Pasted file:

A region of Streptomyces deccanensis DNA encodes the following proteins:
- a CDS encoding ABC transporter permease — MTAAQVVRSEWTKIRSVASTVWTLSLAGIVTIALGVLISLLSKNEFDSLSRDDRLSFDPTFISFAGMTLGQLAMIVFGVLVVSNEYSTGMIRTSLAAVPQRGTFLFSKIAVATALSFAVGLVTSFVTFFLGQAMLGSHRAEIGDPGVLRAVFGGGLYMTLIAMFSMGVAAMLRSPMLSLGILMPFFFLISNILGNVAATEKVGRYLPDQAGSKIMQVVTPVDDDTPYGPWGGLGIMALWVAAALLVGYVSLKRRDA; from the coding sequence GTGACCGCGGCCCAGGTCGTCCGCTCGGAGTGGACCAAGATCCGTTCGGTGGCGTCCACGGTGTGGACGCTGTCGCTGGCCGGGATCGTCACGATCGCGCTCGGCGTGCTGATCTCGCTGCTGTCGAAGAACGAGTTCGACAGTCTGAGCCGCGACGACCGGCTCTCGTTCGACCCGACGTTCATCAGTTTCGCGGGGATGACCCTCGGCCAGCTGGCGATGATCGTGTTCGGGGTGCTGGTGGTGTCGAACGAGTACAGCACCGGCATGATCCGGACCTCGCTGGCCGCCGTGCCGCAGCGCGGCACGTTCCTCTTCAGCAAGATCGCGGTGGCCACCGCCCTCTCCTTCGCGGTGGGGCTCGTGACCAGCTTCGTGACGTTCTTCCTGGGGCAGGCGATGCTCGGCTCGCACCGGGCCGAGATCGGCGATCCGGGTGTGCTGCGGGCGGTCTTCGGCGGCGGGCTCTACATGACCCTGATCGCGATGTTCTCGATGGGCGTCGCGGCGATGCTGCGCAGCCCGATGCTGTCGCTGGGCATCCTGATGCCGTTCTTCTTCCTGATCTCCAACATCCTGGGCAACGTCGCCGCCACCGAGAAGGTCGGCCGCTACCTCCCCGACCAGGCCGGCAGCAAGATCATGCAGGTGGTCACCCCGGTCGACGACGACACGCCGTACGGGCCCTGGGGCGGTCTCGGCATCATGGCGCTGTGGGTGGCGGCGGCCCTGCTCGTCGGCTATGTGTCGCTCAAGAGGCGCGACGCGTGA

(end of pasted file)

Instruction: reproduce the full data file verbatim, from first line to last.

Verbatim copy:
A region of Streptomyces deccanensis DNA encodes the following proteins:
- a CDS encoding ABC transporter permease — MTAAQVVRSEWTKIRSVASTVWTLSLAGIVTIALGVLISLLSKNEFDSLSRDDRLSFDPTFISFAGMTLGQLAMIVFGVLVVSNEYSTGMIRTSLAAVPQRGTFLFSKIAVATALSFAVGLVTSFVTFFLGQAMLGSHRAEIGDPGVLRAVFGGGLYMTLIAMFSMGVAAMLRSPMLSLGILMPFFFLISNILGNVAATEKVGRYLPDQAGSKIMQVVTPVDDDTPYGPWGGLGIMALWVAAALLVGYVSLKRRDA; from the coding sequence GTGACCGCGGCCCAGGTCGTCCGCTCGGAGTGGACCAAGATCCGTTCGGTGGCGTCCACGGTGTGGACGCTGTCGCTGGCCGGGATCGTCACGATCGCGCTCGGCGTGCTGATCTCGCTGCTGTCGAAGAACGAGTTCGACAGTCTGAGCCGCGACGACCGGCTCTCGTTCGACCCGACGTTCATCAGTTTCGCGGGGATGACCCTCGGCCAGCTGGCGATGATCGTGTTCGGGGTGCTGGTGGTGTCGAACGAGTACAGCACCGGCATGATCCGGACCTCGCTGGCCGCCGTGCCGCAGCGCGGCACGTTCCTCTTCAGCAAGATCGCGGTGGCCACCGCCCTCTCCTTCGCGGTGGGGCTCGTGACCAGCTTCGTGACGTTCTTCCTGGGGCAGGCGATGCTCGGCTCGCACCGGGCCGAGATCGGCGATCCGGGTGTGCTGCGGGCGGTCTTCGGCGGCGGGCTCTACATGACCCTGATCGCGATGTTCTCGATGGGCGTCGCGGCGATGCTGCGCAGCCCGATGCTGTCGCTGGGCATCCTGATGCCGTTCTTCTTCCTGATCTCCAACATCCTGGGCAACGTCGCCGCCACCGAGAAGGTCGGCCGCTACCTCCCCGACCAGGCCGGCAGCAAGATCATGCAGGTGGTCACCCCGGTCGACGACGACACGCCGTACGGGCCCTGGGGCGGTCTCGGCATCATGGCGCTGTGGGTGGCGGCGGCCCTGCTCGTCGGCTATGTGTCGCTCAAGAGGCGCGACGCGTGA